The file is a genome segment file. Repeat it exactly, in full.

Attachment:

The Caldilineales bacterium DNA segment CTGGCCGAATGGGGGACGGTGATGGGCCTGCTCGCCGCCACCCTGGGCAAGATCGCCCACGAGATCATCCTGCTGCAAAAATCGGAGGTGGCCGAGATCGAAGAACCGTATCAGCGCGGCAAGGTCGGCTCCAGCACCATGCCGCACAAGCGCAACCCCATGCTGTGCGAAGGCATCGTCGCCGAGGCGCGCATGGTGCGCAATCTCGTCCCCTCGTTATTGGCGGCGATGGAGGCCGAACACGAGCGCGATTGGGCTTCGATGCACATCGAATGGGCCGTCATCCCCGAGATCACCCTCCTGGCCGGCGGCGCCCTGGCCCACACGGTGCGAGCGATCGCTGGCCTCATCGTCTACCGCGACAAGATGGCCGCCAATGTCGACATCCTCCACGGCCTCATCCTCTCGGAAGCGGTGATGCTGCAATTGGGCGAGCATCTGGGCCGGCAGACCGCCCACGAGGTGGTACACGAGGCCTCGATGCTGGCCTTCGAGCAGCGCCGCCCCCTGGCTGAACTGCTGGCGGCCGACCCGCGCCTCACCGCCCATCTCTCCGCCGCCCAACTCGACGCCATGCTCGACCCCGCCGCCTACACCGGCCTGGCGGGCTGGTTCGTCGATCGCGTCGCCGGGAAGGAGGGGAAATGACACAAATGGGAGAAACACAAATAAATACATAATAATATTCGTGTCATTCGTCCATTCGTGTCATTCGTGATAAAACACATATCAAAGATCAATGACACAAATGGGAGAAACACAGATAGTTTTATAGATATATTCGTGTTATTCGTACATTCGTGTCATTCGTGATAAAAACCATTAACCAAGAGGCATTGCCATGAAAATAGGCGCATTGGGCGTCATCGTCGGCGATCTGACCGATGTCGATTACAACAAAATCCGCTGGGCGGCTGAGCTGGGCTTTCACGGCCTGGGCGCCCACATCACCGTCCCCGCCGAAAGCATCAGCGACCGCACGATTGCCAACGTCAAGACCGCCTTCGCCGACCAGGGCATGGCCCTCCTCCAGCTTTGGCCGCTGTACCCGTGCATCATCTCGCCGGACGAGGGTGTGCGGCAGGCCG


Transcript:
The Caldilineales bacterium DNA segment CTGGCCGAATGGGGGACGGTGATGGGCCTGCTCGCCGCCACCCTGGGCAAGATCGCCCACGAGATCATCCTGCTGCAAAAATCGGAGGTGGCCGAGATCGAAGAACCGTATCAGCGCGGCAAGGTCGGCTCCAGCACCATGCCGCACAAGCGCAACCCCATGCTGTGCGAAGGCATCGTCGCCGAGGCGCGCATGGTGCGCAATCTCGTCCCCTCGTTATTGGCGGCGATGGAGGCCGAACACGAGCGCGATTGGGCTTCGATGCACATCGAATGGGCCGTCATCCCCGAGATCACCCTCCTGGCCGGCGGCGCCCTGGCCCACACGGTGCGAGCGATCGCTGGCCTCATCGTCTACCGCGACAAGATGGCCGCCAATGTCGACATCCTCCACGGCCTCATCCTCTCGGAAGCGGTGATGCTGCAATTGGGCGAGCATCTGGGCCGGCAGACCGCCCACGAGGTGGTACACGAGGCCTCGATGCTGGCCTTCGAGCAGCGCCGCCCCCTGGCTGAACTGCTGGCGGCCGACCCGCGCCTCACCGCCCATCTCTCCGCCGCCCAACTCGACGCCATGCTCGACCCCGCCGCCTACACCGGCCTGGCGGGCTGGTTCGTCGATCGCGTCGCCGGGAAGGAGGGGAAATGACACAAATGGGAGAAACACAAATAAATACATAATAATATTCGTGTCATTCGTCCATTCGTGTCATTCGTGATAAAACACATATCAAAGATCAATGACACAAATGGGAGAAACACAGATAGTTTTATAGATATATTCGTGTTATTCGTACATTCGTGTCATTCGTGATAAAAACCATTAACCAAGAGGCATTGCCATGAAAATAGGCGCATTGGGCGTCATCGTCGGCGATCTGACCGATGTCGATTACAACAAAATCCGCTGGGCGGCTGAGCTGGGCTTTCACGGCCTGGGCGCCCACATCACCGTCCCCGCCGAAAGCATCAGCGACCGCACGATTGCCAACGTCAAGACCGCCTTCGCCGACCAGGGCATGGCCCTCCTCCAGCTTTGGCCGCTGTACCCGTGCATCATCTCGCCGGACGAGGGTGTGCGGCAGGCCG